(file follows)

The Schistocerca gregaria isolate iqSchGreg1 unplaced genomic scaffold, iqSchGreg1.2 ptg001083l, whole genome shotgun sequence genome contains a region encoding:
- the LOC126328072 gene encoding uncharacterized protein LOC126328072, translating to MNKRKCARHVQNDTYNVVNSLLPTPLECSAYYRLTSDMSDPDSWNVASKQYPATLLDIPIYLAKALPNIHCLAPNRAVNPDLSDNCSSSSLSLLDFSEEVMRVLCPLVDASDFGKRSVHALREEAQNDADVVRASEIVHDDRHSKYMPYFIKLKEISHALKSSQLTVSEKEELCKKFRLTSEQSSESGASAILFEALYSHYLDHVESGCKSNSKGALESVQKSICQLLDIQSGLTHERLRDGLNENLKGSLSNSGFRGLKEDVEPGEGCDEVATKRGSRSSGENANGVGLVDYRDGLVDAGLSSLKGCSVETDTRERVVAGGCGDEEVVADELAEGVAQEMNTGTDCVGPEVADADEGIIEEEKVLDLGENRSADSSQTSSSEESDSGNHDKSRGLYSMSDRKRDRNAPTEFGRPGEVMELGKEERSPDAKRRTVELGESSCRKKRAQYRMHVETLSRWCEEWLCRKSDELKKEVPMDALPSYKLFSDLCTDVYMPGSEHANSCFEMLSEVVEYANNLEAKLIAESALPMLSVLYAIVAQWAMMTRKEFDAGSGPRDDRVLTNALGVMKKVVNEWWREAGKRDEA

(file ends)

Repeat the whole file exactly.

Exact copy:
The Schistocerca gregaria isolate iqSchGreg1 unplaced genomic scaffold, iqSchGreg1.2 ptg001083l, whole genome shotgun sequence genome contains a region encoding:
- the LOC126328072 gene encoding uncharacterized protein LOC126328072, translating to MNKRKCARHVQNDTYNVVNSLLPTPLECSAYYRLTSDMSDPDSWNVASKQYPATLLDIPIYLAKALPNIHCLAPNRAVNPDLSDNCSSSSLSLLDFSEEVMRVLCPLVDASDFGKRSVHALREEAQNDADVVRASEIVHDDRHSKYMPYFIKLKEISHALKSSQLTVSEKEELCKKFRLTSEQSSESGASAILFEALYSHYLDHVESGCKSNSKGALESVQKSICQLLDIQSGLTHERLRDGLNENLKGSLSNSGFRGLKEDVEPGEGCDEVATKRGSRSSGENANGVGLVDYRDGLVDAGLSSLKGCSVETDTRERVVAGGCGDEEVVADELAEGVAQEMNTGTDCVGPEVADADEGIIEEEKVLDLGENRSADSSQTSSSEESDSGNHDKSRGLYSMSDRKRDRNAPTEFGRPGEVMELGKEERSPDAKRRTVELGESSCRKKRAQYRMHVETLSRWCEEWLCRKSDELKKEVPMDALPSYKLFSDLCTDVYMPGSEHANSCFEMLSEVVEYANNLEAKLIAESALPMLSVLYAIVAQWAMMTRKEFDAGSGPRDDRVLTNALGVMKKVVNEWWREAGKRDEA